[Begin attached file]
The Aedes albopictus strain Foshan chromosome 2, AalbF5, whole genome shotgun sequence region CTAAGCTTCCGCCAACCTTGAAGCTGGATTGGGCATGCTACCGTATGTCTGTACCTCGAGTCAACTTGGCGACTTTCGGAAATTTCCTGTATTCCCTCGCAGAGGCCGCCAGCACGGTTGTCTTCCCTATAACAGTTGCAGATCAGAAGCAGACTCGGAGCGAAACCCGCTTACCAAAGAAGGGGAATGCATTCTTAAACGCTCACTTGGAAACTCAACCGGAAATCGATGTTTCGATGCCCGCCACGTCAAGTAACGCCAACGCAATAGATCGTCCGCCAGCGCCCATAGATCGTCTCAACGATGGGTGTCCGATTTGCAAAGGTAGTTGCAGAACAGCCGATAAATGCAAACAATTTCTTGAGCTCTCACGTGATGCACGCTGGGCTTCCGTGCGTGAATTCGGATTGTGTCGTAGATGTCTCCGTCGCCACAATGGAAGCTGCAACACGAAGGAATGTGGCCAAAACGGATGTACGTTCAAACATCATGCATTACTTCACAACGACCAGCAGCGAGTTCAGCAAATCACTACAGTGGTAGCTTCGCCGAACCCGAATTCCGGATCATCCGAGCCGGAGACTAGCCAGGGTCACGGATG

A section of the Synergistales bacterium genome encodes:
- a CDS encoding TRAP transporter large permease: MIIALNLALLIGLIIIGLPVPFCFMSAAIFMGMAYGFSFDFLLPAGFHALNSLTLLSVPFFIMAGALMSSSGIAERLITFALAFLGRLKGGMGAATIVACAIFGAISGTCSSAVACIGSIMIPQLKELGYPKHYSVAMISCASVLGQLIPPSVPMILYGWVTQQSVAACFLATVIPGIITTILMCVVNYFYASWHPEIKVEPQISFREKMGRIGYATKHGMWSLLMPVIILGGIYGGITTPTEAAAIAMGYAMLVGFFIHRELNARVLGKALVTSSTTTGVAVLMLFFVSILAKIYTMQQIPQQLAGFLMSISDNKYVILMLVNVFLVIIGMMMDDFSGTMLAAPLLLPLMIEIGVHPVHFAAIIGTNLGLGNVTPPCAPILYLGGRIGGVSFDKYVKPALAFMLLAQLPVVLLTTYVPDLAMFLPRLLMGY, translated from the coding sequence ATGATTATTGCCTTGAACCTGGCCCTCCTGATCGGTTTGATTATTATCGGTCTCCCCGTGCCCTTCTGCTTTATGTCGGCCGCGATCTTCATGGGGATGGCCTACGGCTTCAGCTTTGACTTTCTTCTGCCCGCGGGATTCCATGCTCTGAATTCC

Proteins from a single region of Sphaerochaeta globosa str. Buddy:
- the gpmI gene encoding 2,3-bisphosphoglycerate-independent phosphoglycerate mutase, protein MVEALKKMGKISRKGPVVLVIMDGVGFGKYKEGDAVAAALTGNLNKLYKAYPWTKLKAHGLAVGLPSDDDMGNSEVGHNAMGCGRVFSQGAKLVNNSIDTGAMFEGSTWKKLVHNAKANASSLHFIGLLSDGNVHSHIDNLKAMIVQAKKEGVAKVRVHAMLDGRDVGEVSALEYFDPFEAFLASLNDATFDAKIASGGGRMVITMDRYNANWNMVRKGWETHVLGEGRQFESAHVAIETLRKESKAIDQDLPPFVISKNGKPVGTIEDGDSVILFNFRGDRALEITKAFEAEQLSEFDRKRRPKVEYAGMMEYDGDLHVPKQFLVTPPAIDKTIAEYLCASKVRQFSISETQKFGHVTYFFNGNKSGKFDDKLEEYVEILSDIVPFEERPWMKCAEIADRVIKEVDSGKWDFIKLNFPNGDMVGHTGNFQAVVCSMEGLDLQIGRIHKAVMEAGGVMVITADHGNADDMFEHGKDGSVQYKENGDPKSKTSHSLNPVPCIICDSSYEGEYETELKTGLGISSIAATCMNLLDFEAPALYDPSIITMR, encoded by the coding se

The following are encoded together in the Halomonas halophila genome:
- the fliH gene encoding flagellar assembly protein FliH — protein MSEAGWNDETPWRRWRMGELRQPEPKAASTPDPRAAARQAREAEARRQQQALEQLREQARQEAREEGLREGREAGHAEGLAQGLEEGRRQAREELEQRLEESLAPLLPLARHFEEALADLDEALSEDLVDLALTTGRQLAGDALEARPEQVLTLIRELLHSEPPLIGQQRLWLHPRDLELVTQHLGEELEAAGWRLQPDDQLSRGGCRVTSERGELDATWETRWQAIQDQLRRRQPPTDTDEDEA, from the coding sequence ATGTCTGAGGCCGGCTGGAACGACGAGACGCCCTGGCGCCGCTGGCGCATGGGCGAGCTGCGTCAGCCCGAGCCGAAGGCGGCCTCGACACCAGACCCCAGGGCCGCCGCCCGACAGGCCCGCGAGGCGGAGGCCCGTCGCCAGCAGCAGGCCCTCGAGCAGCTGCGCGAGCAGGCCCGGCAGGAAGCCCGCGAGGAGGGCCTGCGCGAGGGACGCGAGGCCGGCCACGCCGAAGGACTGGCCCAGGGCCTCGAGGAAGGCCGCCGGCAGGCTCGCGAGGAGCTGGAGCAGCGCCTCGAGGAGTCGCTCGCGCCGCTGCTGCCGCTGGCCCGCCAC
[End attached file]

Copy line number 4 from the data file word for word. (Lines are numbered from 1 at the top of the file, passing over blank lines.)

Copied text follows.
Proteins from a single region of Sphaerochaeta globosa str. Buddy: